Face­book’s us­ing you

The Beacon (Gander) - - Editorial - Rus­sell Wanger­sky Rus­sell Wanger­sky’s col­umn ap­pears in 39 SaltWire news­pa­pers and web­sites in At­lantic Canada. He can be reached at rus­sell.wanger­sky@thetele­gram.com — Twit­ter: @wanger­sky.

It’s some­thing ev­ery­one should have re­al­ized a long time ago: de­spite all its cheap talk about friends and friend­ship, Face­book is not your friend. It never was.

It’s a busi­ness that only re­ally ex­ists be­cause you’ve agreed to share a whole bunch of pri­vate in­for­ma­tion with it. Its busi­ness is sell­ing ac­cess — to you.

Even if Face­book wasn’t sell­ing your in­for­ma­tion to peo­ple with even sleazier morals, it was us­ing it for its own ends. What Face­book is be­ing chas­tised for now — al­low­ing out­side app users to “scrape” its data so that they can tai­lor ad­ver­tis­ing and fake news to the cred­u­lous — is some­thing it does ev­ery sin­gle day.

And you agreed to it. That is the nub of your busi­ness re­la­tion­ship — not your friend­ship — with Face­book. They pro­vide their plat­form free of charge, but they ex­act a price.

Most peo­ple might not even think about how ex­ten­sively Face­book is col­lect­ing in­for­ma­tion — it’s all in black and white on their web­site, but few peo­ple prob­a­bly take time to see what they’ve agreed to.

From Face­book’s data pol­icy: “We col­lect the con­tent, com­mu­ni­ca­tions and other in­for­ma­tion you pro­vide when you use our prod­ucts, in­clud­ing when you sign up for an ac­count, cre­ate or share con­tent and mes­sage or com­mu­ni­cate with oth­ers. This can in­clude in­for­ma­tion in or about the con­tent that you pro­vide (e.g. meta­data), such as the lo­ca­tion of a photo or the date a file was cre­ated. It can also in­clude what you see through fea­tures that we pro­vide, such as our cam­era, so we can do things such as sug­gest masks and fil­ters that you might like, or give you tips on us­ing cam­era for­mats. Our sys­tems au­to­mat­i­cally process con­tent and com­mu­ni­ca­tions that you and oth­ers pro­vide to an­a­lyze con­text and what’s in them…”

That’s the tip of the ice­berg. You can choose to give more: “You can choose to pro­vide in­for­ma­tion in your Face­book pro­file fields, or life events about your re­li­gious views, po­lit­i­cal views, who you are ‘in­ter­ested in’ or your health.”

Thought you might not re­al­ize what you’ve agreed to.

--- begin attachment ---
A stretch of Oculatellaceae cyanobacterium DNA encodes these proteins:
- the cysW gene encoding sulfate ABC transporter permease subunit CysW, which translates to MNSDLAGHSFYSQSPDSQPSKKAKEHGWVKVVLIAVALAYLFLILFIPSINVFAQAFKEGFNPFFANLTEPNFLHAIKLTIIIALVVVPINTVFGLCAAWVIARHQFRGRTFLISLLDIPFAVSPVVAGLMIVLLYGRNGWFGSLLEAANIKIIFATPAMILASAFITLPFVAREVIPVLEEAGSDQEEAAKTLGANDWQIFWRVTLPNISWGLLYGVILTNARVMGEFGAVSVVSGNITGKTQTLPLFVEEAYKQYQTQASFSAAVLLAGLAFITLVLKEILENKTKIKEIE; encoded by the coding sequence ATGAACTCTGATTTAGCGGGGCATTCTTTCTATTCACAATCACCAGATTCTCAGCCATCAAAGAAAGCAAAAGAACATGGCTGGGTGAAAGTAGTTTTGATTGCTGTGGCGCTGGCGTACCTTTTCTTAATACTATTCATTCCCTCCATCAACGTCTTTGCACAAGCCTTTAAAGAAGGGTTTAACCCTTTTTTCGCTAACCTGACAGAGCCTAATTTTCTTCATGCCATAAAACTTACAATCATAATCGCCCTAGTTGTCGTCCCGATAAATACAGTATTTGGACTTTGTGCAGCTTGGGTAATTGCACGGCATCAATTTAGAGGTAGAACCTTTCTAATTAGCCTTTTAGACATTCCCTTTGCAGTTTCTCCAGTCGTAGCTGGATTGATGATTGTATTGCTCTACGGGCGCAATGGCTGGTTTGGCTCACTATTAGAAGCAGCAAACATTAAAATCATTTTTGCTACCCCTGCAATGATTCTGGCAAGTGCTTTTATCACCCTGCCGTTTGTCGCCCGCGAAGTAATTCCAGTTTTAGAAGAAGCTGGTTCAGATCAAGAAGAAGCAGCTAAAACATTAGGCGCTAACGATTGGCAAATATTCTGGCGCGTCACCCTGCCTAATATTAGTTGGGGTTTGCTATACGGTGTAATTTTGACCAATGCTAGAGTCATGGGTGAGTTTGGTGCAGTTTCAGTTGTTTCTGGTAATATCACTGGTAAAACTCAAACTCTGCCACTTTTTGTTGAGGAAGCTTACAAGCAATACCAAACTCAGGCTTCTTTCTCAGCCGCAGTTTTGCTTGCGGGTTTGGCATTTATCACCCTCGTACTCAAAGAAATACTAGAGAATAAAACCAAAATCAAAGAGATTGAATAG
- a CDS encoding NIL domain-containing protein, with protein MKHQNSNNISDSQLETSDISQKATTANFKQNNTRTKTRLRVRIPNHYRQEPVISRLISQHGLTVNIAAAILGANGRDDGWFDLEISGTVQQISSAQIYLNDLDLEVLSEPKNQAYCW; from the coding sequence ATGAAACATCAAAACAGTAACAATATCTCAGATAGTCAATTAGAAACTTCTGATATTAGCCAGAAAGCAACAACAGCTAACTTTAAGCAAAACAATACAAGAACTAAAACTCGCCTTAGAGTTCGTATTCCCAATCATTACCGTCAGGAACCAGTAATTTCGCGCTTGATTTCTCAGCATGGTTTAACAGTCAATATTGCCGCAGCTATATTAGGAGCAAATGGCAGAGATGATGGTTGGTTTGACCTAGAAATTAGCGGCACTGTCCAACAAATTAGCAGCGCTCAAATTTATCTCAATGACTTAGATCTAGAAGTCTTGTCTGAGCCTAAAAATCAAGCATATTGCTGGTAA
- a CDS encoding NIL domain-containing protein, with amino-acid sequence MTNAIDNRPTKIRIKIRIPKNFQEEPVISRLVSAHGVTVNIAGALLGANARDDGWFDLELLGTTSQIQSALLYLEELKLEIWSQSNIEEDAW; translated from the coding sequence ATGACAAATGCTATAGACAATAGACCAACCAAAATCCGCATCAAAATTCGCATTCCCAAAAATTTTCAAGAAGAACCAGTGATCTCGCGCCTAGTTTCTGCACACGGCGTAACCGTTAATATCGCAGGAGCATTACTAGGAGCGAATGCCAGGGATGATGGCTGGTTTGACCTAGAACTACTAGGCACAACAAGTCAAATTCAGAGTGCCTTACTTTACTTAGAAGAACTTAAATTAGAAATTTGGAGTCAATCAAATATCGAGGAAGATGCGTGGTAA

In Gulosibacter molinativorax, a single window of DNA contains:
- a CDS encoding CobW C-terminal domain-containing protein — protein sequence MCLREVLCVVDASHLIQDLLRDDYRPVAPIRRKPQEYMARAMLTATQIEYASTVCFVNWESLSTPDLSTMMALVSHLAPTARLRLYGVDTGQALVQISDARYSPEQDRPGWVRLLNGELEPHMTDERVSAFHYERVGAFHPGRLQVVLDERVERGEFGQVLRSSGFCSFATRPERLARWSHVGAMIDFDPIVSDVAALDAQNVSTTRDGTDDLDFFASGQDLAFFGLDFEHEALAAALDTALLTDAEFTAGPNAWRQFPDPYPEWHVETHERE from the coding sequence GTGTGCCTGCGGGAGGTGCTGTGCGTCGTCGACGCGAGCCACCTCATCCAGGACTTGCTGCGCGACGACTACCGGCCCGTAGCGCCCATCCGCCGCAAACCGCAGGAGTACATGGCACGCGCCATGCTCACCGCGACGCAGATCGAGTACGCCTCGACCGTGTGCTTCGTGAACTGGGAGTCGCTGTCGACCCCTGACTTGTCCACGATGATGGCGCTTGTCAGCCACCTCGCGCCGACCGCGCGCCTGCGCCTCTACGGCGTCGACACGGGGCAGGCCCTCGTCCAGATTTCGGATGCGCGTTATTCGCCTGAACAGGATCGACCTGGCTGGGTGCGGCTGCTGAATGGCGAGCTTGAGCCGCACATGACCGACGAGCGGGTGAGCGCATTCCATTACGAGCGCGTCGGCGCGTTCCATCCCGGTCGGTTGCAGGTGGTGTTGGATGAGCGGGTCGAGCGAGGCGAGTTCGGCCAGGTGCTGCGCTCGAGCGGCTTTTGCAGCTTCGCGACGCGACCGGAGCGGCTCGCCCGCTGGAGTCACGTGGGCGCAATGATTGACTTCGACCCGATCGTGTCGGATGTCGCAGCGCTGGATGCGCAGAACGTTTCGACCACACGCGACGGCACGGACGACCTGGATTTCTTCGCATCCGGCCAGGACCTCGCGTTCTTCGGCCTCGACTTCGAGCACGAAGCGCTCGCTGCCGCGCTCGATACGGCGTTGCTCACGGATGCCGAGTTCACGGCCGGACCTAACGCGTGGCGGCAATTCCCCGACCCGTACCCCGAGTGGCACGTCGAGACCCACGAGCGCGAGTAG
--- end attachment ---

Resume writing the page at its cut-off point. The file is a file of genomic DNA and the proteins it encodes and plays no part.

“To cre­ate per­son­al­ized Prod­ucts that are unique and rel­e­vant to you, we use your con­nec­tions, pref­er­ences, in­ter­ests and ac­tiv­i­ties based on the data that we col­lect and learn from you and oth­ers (in­clud­ing any data with spe­cial pro­tec­tions you choose to pro­vide); how you use and in­ter­act with our Prod­ucts; and the peo­ple, places or things that you’re con­nected to and in­ter­ested in on and off our Prod­ucts.”

Think about that: the things you’re in­ter­ested in or con­nected to on and off our prod­ucts. Whether you’re on Face­book, or not.

You’ve in­vited a nosy guest into your house, so don’t be sur­prised that they’re root­ing through your medicine cab­i­net.

And if any of their nosy friends come over, they’re prob­a­bly go­ing through your medicine cab­i­net, too.

“Ad­ver­tis­ers, app de­vel­op­ers and pub­lish­ers can send us in­for­ma­tion through Face­book Busi­ness Tools, that they use, in­clud­ing our so­cial plug-ins (such as the Like but­ton), Face­book Lo­gin, our APIS and SDKs, or the Face­book pixel. These part­ners pro­vide in­for­ma­tion about your ac­tiv­i­ties off Face­book – in­clud­ing in­for­ma­tion about your de­vice, web­sites you visit, pur­chases you make, the ads you see and how you use their ser­vices – whether or not you have a Face­book ac­count or are logged in to Face­book.”

That last sen­tence is price­less: Face­book may be look­ing in your medicine cab­i­net even if you haven’t agreed to let them into your house. Even if you’re not a Face­book user.

There have been re­cent sto­ries of peo­ple out­raged about the fact that, af­ter writ­ing pri­vate emails about the health of fam­ily mem­bers, they’ve turned on their Face­book ac­counts and found the ad­ver­tis­ing spaces filled with ads for fu­neral homes.

No one should be. You’re us­ing Face­book’s big ma­chine ev­ery sin­gle day for free — and what you are trad­ing for that ac­cess is the very in­for­ma­tion peo­ple seem to be so star­tled oth­ers are us­ing now.

You are the prod­uct and you agreed to that. Don’t ever be sur­prised about how you are be­ing sold.

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